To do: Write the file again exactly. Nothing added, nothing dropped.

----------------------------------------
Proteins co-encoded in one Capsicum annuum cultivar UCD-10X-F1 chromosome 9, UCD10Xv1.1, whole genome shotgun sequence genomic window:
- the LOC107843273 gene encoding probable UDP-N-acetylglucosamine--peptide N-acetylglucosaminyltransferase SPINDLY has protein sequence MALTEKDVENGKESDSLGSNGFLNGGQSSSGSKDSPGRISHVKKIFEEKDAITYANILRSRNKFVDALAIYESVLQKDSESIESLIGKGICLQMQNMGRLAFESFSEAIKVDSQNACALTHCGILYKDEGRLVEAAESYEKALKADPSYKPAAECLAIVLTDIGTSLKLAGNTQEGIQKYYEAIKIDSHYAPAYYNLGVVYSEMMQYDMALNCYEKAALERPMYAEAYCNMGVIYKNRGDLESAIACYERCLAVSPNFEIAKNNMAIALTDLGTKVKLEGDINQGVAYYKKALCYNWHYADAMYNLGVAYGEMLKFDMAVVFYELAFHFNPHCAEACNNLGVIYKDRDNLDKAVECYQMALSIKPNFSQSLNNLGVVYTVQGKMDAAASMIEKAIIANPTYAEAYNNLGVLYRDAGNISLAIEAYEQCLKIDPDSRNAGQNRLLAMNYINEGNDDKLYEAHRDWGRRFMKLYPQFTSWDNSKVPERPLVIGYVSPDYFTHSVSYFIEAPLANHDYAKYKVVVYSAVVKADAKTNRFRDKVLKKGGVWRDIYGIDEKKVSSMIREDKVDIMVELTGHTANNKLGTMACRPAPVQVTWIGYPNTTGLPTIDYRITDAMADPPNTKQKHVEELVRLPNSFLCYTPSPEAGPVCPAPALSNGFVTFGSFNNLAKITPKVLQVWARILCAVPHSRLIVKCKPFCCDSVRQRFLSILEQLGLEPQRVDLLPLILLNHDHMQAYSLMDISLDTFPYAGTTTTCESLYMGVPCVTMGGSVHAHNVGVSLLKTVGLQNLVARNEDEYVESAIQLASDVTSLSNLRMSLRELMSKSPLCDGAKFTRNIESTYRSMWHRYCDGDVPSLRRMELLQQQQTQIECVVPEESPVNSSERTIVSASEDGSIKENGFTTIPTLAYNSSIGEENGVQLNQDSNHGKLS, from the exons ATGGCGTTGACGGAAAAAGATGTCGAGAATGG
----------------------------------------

Proteins co-encoded in one Capsicum annuum cultivar UCD-10X-F1 chromosome 9, UCD10Xv1.1, whole genome shotgun sequence genomic window:
- the LOC107843273 gene encoding probable UDP-N-acetylglucosamine--peptide N-acetylglucosaminyltransferase SPINDLY has protein sequence MALTEKDVENGKESDSLGSNGFLNGGQSSSGSKDSPGRISHVKKIFEEKDAITYANILRSRNKFVDALAIYESVLQKDSESIESLIGKGICLQMQNMGRLAFESFSEAIKVDSQNACALTHCGILYKDEGRLVEAAESYEKALKADPSYKPAAECLAIVLTDIGTSLKLAGNTQEGIQKYYEAIKIDSHYAPAYYNLGVVYSEMMQYDMALNCYEKAALERPMYAEAYCNMGVIYKNRGDLESAIACYERCLAVSPNFEIAKNNMAIALTDLGTKVKLEGDINQGVAYYKKALCYNWHYADAMYNLGVAYGEMLKFDMAVVFYELAFHFNPHCAEACNNLGVIYKDRDNLDKAVECYQMALSIKPNFSQSLNNLGVVYTVQGKMDAAASMIEKAIIANPTYAEAYNNLGVLYRDAGNISLAIEAYEQCLKIDPDSRNAGQNRLLAMNYINEGNDDKLYEAHRDWGRRFMKLYPQFTSWDNSKVPERPLVIGYVSPDYFTHSVSYFIEAPLANHDYAKYKVVVYSAVVKADAKTNRFRDKVLKKGGVWRDIYGIDEKKVSSMIREDKVDIMVELTGHTANNKLGTMACRPAPVQVTWIGYPNTTGLPTIDYRITDAMADPPNTKQKHVEELVRLPNSFLCYTPSPEAGPVCPAPALSNGFVTFGSFNNLAKITPKVLQVWARILCAVPHSRLIVKCKPFCCDSVRQRFLSILEQLGLEPQRVDLLPLILLNHDHMQAYSLMDISLDTFPYAGTTTTCESLYMGVPCVTMGGSVHAHNVGVSLLKTVGLQNLVARNEDEYVESAIQLASDVTSLSNLRMSLRELMSKSPLCDGAKFTRNIESTYRSMWHRYCDGDVPSLRRMELLQQQQTQIECVVPEESPVNSSERTIVSASEDGSIKENGFTTIPTLAYNSSIGEENGVQLNQDSNHGKLS, from the exons ATGGCGTTGACGGAAAAAGATGTCGAGAATGG